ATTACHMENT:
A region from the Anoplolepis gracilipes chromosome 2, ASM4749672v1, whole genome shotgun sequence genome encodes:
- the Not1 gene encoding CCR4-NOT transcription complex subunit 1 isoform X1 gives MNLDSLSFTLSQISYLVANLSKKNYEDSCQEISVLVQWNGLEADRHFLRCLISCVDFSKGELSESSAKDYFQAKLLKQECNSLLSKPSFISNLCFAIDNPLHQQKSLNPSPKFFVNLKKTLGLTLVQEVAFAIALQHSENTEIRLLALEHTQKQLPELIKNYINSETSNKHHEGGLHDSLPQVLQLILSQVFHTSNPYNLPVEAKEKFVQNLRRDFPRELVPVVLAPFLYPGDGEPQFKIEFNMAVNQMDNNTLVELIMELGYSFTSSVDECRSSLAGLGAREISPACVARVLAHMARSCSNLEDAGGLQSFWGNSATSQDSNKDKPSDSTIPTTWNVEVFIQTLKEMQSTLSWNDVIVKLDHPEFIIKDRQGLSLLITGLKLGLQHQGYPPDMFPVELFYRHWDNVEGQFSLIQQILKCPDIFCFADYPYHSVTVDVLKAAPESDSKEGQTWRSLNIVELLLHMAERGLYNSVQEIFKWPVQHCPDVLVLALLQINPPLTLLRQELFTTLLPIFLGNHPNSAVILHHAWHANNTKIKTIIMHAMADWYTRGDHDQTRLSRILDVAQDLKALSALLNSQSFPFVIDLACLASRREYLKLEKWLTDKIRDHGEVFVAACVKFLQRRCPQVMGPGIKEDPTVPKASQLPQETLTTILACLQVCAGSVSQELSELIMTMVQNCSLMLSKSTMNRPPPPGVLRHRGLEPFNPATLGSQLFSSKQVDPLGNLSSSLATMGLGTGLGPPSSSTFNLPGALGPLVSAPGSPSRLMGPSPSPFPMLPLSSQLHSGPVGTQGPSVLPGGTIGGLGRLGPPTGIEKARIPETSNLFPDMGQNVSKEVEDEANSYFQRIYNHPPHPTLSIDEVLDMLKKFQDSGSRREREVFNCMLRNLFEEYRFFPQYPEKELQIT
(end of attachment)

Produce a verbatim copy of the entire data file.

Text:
A region from the Anoplolepis gracilipes chromosome 2, ASM4749672v1, whole genome shotgun sequence genome encodes:
- the Not1 gene encoding CCR4-NOT transcription complex subunit 1 isoform X1 gives MNLDSLSFTLSQISYLVANLSKKNYEDSCQEISVLVQWNGLEADRHFLRCLISCVDFSKGELSESSAKDYFQAKLLKQECNSLLSKPSFISNLCFAIDNPLHQQKSLNPSPKFFVNLKKTLGLTLVQEVAFAIALQHSENTEIRLLALEHTQKQLPELIKNYINSETSNKHHEGGLHDSLPQVLQLILSQVFHTSNPYNLPVEAKEKFVQNLRRDFPRELVPVVLAPFLYPGDGEPQFKIEFNMAVNQMDNNTLVELIMELGYSFTSSVDECRSSLAGLGAREISPACVARVLAHMARSCSNLEDAGGLQSFWGNSATSQDSNKDKPSDSTIPTTWNVEVFIQTLKEMQSTLSWNDVIVKLDHPEFIIKDRQGLSLLITGLKLGLQHQGYPPDMFPVELFYRHWDNVEGQFSLIQQILKCPDIFCFADYPYHSVTVDVLKAAPESDSKEGQTWRSLNIVELLLHMAERGLYNSVQEIFKWPVQHCPDVLVLALLQINPPLTLLRQELFTTLLPIFLGNHPNSAVILHHAWHANNTKIKTIIMHAMADWYTRGDHDQTRLSRILDVAQDLKALSALLNSQSFPFVIDLACLASRREYLKLEKWLTDKIRDHGEVFVAACVKFLQRRCPQVMGPGIKEDPTVPKASQLPQETLTTILACLQVCAGSVSQELSELIMTMVQNCSLMLSKSTMNRPPPPGVLRHRGLEPFNPATLGSQLFSSKQVDPLGNLSSSLATMGLGTGLGPPSSSTFNLPGALGPLVSAPGSPSRLMGPSPSPFPMLPLSSQLHSGPVGTQGPSVLPGGTIGGLGRLGPPTGIEKARIPETSNLFPDMGQNVSKEVEDEANSYFQRIYNHPPHPTLSIDEVLDMLKKFQDSGSRREREVFNCMLRNLFEEYRFFPQYPEKELQIT